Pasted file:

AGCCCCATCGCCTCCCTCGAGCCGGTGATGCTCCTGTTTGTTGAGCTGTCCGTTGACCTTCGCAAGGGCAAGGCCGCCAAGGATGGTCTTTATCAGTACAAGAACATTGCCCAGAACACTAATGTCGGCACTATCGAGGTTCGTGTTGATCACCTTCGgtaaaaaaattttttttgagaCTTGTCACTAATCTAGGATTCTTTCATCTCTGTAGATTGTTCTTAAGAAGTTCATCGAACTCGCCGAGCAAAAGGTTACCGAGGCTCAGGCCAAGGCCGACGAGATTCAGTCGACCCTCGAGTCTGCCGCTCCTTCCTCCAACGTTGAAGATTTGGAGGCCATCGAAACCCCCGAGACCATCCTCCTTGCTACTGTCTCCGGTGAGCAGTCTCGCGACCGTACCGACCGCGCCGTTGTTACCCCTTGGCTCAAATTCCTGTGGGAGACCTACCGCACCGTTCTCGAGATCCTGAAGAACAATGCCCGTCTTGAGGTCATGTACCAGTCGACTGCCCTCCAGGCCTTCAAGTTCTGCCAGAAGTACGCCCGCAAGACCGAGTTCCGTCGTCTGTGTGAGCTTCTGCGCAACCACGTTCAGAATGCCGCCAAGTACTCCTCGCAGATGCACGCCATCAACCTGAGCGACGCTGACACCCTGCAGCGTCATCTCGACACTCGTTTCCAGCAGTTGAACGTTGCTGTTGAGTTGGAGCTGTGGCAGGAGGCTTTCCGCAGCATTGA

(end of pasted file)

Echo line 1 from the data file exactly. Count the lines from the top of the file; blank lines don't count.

AGCCCCATCGCCTCCCTCGAGCCGGTGATGCTCCTGTTTGTTGAGCTGTCCGTTGACCTTCGCAAGGGCAAGGCCGCCAAGGATGGTCTTTATCAGTACAAGAACATTGCCCAGAACACTAATGTCGGCACTATCGAGGTTCGTGTTGATCACCTTCGgtaaaaaaattttttttgagaCTTGTCACTAATCTAGGATTCTTTCATCTCTGTAGATTGTTCTTAAGAAGTTCATCGAACTCGCCGAGCAAAAGGTTACCGAGGCTCAGGCCAAGGCCGACGAGATTCAGTCGACCCTCGAGTCTGCCGCTCCTTCCTCCAACGTTGAAGATTTGGAGGCCATCGAAACCCCCGAGACCATCCTCCTTGCTACTGTCTCCGGTGAGCAGTCTCGCGACCGTACCGACCGCGCCGTTGTTACCCCTTGGCTCAAATTCCTGTGGGAGACCTACCGCACCGTTCTCGAGATCCTGAAGAACAATGCCCGTCTTGAGGTCATGTACCAGTCGACTGCCCTCCAGGCCTTCAAGTTCTGCCAGAAGTACGCCCGCAAGACCGAGTTCCGTCGTCTGTGTGAGCTTCTGCGCAACCACGTTCAGAATGCCGCCAAGTACTCCTCGCAGATGCACGCCATCAACCTGAGCGACGCTGACACCCTGCAGCGTCATCTCGACACTCGTTTCCAGCAGTTGAACGTTGCTGTTGAGTTGGAGCTGTGGCAGGAGGCTTTCCGCAGCATTGA